At the hearing, the State called Dr. Robert Walsh, Darlene's treating physician, and Kurt Johnson, the hospital administrator. Dr. Walsh testified to the facts of Darlene Brown's condition as indicated above. Dr. Walsh also stated that, from the blood transfusion, Darlene Brown had a 1 in 1,000 risk of contracting hepatitis and a 1 in 5,000 or 10,000 risk of contracting HIV. Dr. Walsh explained that the blood transfusion was necessary, not to get blood to the fetus, but rather to get oxygen to the placenta via the mother's blood. Dr. Walsh explained that, while there were other methods of oxygenation, the problem was that the maternal blood was the only medium for transporting the oxygen to the placenta.
The State then called Kurt Johnson, the senior vice-president and chief operating officer of Ingalls Memorial Hospital. Johnson testified that he was aware of the situation and of Dr. Walsh's medical opinion. Johnson also testified that he was prepared to accept temporary custody of the fetus in order to consent to the blood transfusion.
The parties stipulated that, if called to testify, Lester Brown would confirm that Darlene Brown understood the risks to herself and the fetus if she did not accept the blood transfusion. The parties further stipulated that Lester Brown supported Darlene Brown's decision not to accept the blood transfusion. At the time of the hearing, the Browns had been married for two years and both worked to take care of Darlene's eight-year-old and three-year-old daughters. The parties also stipulated that, if anything happened to Darlene Brown, Lester would continue to take care of the two surviving children and both Darlene's and Lester's parents would be available for care and support of the children. The Browns then rested.
The trial court granted the State's petition and appointed the hospital administrator as “temporary custodian of Fetus Brown, with the right to consent to one or more blood transfusions for Darlene Brown, when advised of such necessity by any attending physician.” In so holding, the trial court relied on the Illinois appellate decision in In re Baby Boy Doe, 260 Ill.App.3d 392, 398, 198 Ill.Dec. 267, 271, 632 N.E.2d 326, 330 (1994), as well as the Illinois Supreme Court decision in Stallman v. Youngquist, 125 Ill.2d 267, 126 Ill.Dec. 60, 531 N.E.2d 355 (1988). The court granted the State's petition and appointed the hospital administrator as temporary custodian of Fetus Brown, with the right to consent to any and all blood transfusions for Darlene Brown when advised of such necessity by any attending physician. As alleged in the Browns' later pleadings, Darlene Brown was transfused with six units of packed red blood cells beginning on the night of June 28 and continuing to approximately noon on June 29. Further, Darlene Brown tried to resist the transfusion and the doctors “yelled at and forcibly restrained, overpowered and sedated” her.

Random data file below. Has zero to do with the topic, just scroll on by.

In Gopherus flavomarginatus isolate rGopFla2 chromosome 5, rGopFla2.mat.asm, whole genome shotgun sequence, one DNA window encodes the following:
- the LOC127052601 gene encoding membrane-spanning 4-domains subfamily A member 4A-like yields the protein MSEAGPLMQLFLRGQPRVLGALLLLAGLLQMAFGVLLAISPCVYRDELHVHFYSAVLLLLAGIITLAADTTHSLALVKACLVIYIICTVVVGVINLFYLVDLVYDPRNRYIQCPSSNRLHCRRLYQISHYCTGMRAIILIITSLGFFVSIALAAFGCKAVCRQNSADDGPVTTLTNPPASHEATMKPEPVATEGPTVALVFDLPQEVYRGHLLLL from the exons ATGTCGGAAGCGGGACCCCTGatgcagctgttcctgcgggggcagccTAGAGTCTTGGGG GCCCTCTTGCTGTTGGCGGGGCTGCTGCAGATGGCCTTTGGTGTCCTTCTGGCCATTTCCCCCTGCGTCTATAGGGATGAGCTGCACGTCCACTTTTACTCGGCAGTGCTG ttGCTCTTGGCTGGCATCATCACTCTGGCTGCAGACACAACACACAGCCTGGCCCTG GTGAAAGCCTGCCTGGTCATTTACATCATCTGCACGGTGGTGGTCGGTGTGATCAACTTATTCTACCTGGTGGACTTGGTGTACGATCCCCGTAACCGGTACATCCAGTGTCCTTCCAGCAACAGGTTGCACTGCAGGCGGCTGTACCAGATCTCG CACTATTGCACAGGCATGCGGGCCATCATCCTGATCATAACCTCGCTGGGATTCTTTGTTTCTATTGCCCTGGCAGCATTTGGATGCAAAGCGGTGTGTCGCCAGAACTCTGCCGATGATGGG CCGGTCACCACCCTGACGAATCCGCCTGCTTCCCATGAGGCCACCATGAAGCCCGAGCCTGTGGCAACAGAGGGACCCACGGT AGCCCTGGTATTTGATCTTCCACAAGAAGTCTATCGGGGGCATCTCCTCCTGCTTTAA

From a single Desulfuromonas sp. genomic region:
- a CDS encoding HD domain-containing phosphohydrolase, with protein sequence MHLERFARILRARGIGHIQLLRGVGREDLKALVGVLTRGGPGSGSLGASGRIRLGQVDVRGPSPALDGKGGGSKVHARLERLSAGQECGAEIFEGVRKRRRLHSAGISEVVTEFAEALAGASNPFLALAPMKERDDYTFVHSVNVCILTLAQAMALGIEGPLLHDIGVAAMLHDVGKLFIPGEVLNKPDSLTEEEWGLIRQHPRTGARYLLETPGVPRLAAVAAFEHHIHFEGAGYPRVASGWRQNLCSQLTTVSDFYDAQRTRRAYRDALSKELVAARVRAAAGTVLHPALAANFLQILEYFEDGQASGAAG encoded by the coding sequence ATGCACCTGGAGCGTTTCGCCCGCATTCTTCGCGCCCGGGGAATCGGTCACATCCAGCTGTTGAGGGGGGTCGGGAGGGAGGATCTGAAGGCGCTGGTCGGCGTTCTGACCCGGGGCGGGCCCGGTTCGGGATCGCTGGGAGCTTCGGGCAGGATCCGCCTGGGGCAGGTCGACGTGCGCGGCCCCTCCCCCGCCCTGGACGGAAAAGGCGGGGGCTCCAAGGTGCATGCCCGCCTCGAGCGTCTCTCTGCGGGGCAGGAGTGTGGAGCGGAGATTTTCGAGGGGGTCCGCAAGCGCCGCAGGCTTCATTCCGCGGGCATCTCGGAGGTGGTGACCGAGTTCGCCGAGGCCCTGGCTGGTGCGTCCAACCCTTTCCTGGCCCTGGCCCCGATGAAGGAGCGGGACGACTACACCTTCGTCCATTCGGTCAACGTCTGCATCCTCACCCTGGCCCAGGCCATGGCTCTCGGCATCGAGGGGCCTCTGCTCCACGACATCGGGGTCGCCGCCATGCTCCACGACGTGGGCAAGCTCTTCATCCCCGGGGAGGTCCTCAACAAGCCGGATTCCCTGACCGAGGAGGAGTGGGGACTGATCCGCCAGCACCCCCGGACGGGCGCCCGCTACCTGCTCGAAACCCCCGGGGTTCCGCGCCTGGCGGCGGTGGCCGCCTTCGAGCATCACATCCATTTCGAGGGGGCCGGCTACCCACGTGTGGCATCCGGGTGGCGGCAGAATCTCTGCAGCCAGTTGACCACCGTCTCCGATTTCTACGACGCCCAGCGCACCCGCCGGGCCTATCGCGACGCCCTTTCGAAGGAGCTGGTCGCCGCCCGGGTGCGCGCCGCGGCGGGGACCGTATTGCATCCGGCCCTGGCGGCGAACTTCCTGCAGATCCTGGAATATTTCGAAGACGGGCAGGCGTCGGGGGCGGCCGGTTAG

On July 8, 1996, the court held a status hearing and found that Darlene Brown had delivered a healthy baby (Baby Doe Brown) on July 1, 1996, and that both baby and mother had been discharged from the hospital. The court then vacated the temporary custody order, dismissed the State's petition, and closed the case.